It was a frosty start but the sun was out and the scenery amazing. Golden sunbeams lit the sea of bluebells in the forest sections. Frost melting and runners warming up. It was the perfect day for running! The sun was out but the cool breeze kept us cool. I love the idea of running laps for 12-hours. On every lap you meet new people you can chat to. Everyone from the race leader to the person who has only started running a few months ago and is now running in a team. It’s amazing to see a new runner feels proud if you say to them that “I hope you don’t mind if I use you as my pacer”. Never in their wildest dreams have they seen themselves as pacer. Using them to help me I always try to repay the favour sometimes just talking and encouraging them helps, other times I give out training, recovery and nutritional advice. It’s a trade off. Part of my race strategy is to talk and have fun. I think if you forget to have fun you’ve already lost the race. This is where the Continental race directing team does an amazing job with their inter race competitions. Every year there’s a time trial set up somewhere along the course, normally where there’s an up hill but for the solo runners just moving at this point is a bonus. So this year they came up with a new challenge. Count how many hidden Continental tyres there are on course. One, two, three, four…. Hang on was that four or five? Come on brain think. Am I counting the tyres or am I counting my lap or am I only counting for the sake of counting? So clearly I can’t count and run at the same time I need a new plan. Let’s get another runner to help me count. But it soon turned out that non of us can count or even remember where we saw the tyres but at lease we’ve done a few more laps.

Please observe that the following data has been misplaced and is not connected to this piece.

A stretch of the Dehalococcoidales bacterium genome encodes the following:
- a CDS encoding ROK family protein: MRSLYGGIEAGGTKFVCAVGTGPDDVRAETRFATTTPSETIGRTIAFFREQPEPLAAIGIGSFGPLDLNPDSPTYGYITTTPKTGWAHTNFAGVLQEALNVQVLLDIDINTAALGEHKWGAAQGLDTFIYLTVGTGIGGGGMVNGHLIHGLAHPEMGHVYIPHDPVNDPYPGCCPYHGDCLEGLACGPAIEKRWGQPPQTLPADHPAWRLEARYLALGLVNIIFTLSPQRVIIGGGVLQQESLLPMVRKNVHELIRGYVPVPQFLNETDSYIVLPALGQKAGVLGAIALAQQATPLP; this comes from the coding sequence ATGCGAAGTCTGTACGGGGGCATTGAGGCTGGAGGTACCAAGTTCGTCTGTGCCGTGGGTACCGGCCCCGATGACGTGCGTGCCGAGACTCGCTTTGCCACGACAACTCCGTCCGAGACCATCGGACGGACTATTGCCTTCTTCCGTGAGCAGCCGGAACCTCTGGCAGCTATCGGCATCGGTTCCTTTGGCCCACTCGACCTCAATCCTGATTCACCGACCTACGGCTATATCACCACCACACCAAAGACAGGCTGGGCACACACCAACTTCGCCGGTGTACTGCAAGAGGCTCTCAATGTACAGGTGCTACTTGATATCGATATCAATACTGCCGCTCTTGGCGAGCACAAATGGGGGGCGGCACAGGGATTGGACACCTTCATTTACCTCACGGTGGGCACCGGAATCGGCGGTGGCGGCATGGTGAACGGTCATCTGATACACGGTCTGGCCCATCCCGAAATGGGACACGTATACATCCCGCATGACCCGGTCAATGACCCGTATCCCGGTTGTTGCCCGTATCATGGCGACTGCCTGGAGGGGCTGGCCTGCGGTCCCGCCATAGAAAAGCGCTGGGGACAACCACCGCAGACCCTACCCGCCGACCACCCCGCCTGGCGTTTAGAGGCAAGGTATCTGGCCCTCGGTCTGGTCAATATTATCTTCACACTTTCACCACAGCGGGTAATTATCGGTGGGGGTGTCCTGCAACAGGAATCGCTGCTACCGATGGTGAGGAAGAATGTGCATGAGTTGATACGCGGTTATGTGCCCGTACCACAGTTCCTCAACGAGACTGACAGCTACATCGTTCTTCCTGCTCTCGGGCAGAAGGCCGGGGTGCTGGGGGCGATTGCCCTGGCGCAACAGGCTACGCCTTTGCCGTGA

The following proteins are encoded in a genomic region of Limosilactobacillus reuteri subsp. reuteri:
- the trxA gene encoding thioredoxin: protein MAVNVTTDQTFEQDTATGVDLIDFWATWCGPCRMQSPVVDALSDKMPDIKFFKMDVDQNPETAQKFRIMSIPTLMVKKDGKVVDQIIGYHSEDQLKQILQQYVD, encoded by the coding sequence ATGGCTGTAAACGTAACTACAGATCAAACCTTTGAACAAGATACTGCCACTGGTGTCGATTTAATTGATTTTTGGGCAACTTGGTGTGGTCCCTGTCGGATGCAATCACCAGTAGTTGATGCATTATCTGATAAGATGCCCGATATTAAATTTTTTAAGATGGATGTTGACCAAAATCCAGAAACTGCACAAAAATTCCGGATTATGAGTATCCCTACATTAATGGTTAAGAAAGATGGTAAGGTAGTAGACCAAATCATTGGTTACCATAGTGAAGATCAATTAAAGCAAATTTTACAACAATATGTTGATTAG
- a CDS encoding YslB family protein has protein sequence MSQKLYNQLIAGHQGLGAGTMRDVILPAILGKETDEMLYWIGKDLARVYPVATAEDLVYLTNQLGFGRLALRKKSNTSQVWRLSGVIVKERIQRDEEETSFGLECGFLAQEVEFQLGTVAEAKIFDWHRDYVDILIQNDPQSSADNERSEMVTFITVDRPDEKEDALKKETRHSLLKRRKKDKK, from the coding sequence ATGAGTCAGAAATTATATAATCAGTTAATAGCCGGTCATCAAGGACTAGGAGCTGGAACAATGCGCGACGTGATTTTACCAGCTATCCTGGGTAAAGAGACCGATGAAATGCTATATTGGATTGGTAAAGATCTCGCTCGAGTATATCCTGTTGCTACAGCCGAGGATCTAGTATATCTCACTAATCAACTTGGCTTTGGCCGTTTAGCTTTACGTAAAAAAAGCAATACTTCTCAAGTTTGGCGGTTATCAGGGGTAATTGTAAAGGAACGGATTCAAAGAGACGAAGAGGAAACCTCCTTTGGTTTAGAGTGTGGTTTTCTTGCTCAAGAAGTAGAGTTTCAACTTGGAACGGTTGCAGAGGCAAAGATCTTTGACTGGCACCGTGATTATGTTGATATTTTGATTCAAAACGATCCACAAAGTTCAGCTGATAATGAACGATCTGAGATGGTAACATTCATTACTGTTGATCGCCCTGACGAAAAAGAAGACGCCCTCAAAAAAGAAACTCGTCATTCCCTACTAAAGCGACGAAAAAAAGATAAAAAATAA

Lap after lap I was on target with my race plan. To keep my daughter involved I gave her a list of my predicted lap times and told her to write down the clock time after every lap. On lap five I struggled a bit and came in one minute over my predicted time only to be welcomed by the words: “you’re one minute late”. Luckily my new coach let me off an I was allowed to enjoy my jacket potato before heading out again. I must admit I struggled on lap seven and there was a lot more walking than running. Knowing that I was falling behind on my time I knew I still had enough time to reach my target of eight to nine laps. As I approached the end of the lap my new coach shouted: “you’re walking, run”! Followed by “you’re late”! Children is so funny. She made me smile and started running again. I completed eight laps in 11 hours 12 minutes and was in fifth position. Running an extra lap wouldn’t changed my ranking so I decided to stop. 80km done,I still felt good and my knee wasn’t hurting! Thank you Conti Lightning run for giving me my running mojo back. My goal of reaching 160km in the Continental Thunder Run and hopefully podium position for my fortieth birthday is one step closer. 
A winning formula: